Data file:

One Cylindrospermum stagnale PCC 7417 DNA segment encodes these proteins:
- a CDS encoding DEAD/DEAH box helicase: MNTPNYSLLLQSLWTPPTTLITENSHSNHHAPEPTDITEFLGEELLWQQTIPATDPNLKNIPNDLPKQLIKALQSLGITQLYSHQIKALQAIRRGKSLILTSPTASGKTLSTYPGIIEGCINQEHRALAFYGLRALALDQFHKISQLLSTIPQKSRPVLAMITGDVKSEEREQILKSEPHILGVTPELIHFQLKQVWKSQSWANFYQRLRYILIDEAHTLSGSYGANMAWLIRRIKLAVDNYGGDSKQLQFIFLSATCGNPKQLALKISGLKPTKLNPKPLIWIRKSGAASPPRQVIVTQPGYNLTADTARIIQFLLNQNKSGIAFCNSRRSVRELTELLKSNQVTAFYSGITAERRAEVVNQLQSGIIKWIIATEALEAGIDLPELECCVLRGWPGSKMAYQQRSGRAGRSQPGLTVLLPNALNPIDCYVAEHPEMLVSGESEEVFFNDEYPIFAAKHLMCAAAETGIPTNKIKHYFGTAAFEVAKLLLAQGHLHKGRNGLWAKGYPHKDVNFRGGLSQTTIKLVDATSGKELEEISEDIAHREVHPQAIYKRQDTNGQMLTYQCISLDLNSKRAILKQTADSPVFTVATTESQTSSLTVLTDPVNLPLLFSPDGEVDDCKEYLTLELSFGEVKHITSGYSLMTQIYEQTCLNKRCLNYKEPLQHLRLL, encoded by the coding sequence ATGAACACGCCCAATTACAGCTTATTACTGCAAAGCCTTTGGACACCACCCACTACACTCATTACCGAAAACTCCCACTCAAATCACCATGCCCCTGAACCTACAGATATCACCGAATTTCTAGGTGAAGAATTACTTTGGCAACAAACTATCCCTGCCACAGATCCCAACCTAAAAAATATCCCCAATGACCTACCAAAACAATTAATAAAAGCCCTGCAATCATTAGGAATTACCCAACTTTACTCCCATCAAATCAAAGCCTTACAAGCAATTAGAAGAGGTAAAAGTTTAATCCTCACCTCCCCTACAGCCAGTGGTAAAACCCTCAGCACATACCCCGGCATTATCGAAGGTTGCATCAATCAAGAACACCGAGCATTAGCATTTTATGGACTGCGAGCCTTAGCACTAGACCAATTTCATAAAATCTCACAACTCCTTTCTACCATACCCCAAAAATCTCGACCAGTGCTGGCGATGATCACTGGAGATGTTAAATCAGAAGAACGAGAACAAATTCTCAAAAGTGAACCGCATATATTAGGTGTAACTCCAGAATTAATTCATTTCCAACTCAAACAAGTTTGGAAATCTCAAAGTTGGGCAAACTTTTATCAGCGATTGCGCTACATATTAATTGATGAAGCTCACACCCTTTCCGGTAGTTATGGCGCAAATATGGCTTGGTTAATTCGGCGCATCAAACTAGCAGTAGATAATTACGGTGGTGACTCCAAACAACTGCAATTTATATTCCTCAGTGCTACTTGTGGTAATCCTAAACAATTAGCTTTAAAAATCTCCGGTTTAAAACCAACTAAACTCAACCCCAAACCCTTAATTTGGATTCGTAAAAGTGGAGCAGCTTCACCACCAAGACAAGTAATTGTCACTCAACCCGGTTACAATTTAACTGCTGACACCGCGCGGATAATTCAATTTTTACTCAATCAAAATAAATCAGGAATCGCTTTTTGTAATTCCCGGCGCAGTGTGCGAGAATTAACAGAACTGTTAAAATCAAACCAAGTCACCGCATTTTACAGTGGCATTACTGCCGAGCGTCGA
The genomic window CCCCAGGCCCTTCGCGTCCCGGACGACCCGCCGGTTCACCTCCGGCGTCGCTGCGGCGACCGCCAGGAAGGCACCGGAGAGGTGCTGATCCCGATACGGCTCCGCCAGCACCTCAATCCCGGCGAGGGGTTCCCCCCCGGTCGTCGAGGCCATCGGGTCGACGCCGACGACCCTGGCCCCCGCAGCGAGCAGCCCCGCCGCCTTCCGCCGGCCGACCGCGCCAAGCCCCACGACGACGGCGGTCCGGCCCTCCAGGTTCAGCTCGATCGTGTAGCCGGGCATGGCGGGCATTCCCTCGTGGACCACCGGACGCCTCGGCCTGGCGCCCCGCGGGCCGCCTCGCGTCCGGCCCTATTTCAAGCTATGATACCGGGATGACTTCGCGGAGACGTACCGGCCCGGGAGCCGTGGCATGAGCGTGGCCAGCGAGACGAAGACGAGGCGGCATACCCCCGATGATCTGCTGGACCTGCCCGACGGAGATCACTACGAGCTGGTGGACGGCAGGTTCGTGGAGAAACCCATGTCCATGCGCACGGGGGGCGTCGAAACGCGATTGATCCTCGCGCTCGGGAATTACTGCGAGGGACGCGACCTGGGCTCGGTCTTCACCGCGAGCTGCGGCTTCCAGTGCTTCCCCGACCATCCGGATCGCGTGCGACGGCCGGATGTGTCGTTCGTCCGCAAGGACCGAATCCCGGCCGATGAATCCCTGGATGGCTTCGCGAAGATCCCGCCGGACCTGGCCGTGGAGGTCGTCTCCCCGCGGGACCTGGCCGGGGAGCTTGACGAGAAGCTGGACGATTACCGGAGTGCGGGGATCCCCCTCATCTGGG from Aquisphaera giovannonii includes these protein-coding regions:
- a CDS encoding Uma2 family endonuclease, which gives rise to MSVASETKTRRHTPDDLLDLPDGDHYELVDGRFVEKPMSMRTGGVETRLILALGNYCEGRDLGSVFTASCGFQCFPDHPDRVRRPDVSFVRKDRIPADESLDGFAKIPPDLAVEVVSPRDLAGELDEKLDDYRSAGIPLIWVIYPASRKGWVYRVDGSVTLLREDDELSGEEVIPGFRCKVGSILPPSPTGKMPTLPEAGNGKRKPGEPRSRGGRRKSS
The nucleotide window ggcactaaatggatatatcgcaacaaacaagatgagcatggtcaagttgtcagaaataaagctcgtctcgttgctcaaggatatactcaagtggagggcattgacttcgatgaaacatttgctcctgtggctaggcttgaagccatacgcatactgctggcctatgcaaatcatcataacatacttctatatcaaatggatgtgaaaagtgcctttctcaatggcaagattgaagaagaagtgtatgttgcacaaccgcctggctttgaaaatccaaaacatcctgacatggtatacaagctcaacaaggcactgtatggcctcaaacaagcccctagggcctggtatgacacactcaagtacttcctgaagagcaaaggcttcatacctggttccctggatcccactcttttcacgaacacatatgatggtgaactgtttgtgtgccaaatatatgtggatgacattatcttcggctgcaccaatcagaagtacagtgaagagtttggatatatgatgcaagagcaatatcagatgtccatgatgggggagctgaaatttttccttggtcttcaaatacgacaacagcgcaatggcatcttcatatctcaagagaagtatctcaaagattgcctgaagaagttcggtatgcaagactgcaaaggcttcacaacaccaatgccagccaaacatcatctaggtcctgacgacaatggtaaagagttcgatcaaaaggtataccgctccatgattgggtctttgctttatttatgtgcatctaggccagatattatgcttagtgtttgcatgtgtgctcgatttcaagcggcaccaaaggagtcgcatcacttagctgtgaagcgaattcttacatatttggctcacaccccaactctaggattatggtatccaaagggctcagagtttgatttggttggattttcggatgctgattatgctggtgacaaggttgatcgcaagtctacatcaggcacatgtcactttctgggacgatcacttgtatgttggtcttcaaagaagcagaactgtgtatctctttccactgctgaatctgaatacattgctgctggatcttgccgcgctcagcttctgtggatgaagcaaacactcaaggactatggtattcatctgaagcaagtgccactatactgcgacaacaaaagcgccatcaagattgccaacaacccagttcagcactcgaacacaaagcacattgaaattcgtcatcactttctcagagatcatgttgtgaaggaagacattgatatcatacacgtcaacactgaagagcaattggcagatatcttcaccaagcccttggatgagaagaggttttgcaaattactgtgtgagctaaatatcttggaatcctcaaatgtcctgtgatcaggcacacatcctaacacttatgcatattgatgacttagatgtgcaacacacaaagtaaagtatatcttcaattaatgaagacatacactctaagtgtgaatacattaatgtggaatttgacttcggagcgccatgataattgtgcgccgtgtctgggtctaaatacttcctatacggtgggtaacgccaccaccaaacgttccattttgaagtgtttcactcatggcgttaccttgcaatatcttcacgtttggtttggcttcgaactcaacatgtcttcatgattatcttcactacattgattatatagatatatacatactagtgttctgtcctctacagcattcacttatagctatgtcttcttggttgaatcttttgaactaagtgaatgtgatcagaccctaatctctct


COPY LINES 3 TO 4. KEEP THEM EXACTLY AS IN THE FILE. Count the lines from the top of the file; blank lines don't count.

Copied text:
The genomic window CCCCAGGCCCTTCGCGTCCCGGACGACCCGCCGGTTCACCTCCGGCGTCGCTGCGGCGACCGCCAGGAAGGCACCGGAGAGGTGCTGATCCCGATACGGCTCCGCCAGCACCTCAATCCCGGCGAGGGGTTCCCCCCCGGTCGTCGAGGCCATCGGGTCGACGCCGACGACCCTGGCCCCCGCAGCGAGCAGCCCCGCCGCCTTCCGCCGGCCGACCGCGCCAAGCCCCACGACGACGGCGGTCCGGCCCTCCAGGTTCAGCTCGATCGTGTAGCCGGGCATGGCGGGCATTCCCTCGTGGACCACCGGACGCCTCGGCCTGGCGCCCCGCGGGCCGCCTCGCGTCCGGCCCTATTTCAAGCTATGATACCGGGATGACTTCGCGGAGACGTACCGGCCCGGGAGCCGTGGCATGAGCGTGGCCAGCGAGACGAAGACGAGGCGGCATACCCCCGATGATCTGCTGGACCTGCCCGACGGAGATCACTACGAGCTGGTGGACGGCAGGTTCGTGGAGAAACCCATGTCCATGCGCACGGGGGGCGTCGAAACGCGATTGATCCTCGCGCTCGGGAATTACTGCGAGGGACGCGACCTGGGCTCGGTCTTCACCGCGAGCTGCGGCTTCCAGTGCTTCCCCGACCATCCGGATCGCGTGCGACGGCCGGATGTGTCGTTCGTCCGCAAGGACCGAATCCCGGCCGATGAATCCCTGGATGGCTTCGCGAAGATCCCGCCGGACCTGGCCGTGGAGGTCGTCTCCCCGCGGGACCTGGCCGGGGAGCTTGACGAGAAGCTGGACGATTACCGGAGTGCGGGGATCCCCCTCATCTGGG from Aquisphaera giovannonii includes these protein-coding regions:
- a CDS encoding Uma2 family endonuclease, which gives rise to MSVASETKTRRHTPDDLLDLPDGDHYELVDGRFVEKPMSMRTGGVETRLILALGNYCEGRDLGSVFTASCGFQCFPDHPDRVRRPDVSFVRKDRIPADESLDGFAKIPPDLAVEVVSPRDLAGELDEKLDDYRSAGIPLIWVIYPASRKGWVYRVDGSVTLLREDDELSGEEVIPGFRCKVGSILPPSPTGKMPTLPEAGNGKRKPGEPRSRGGRRKSS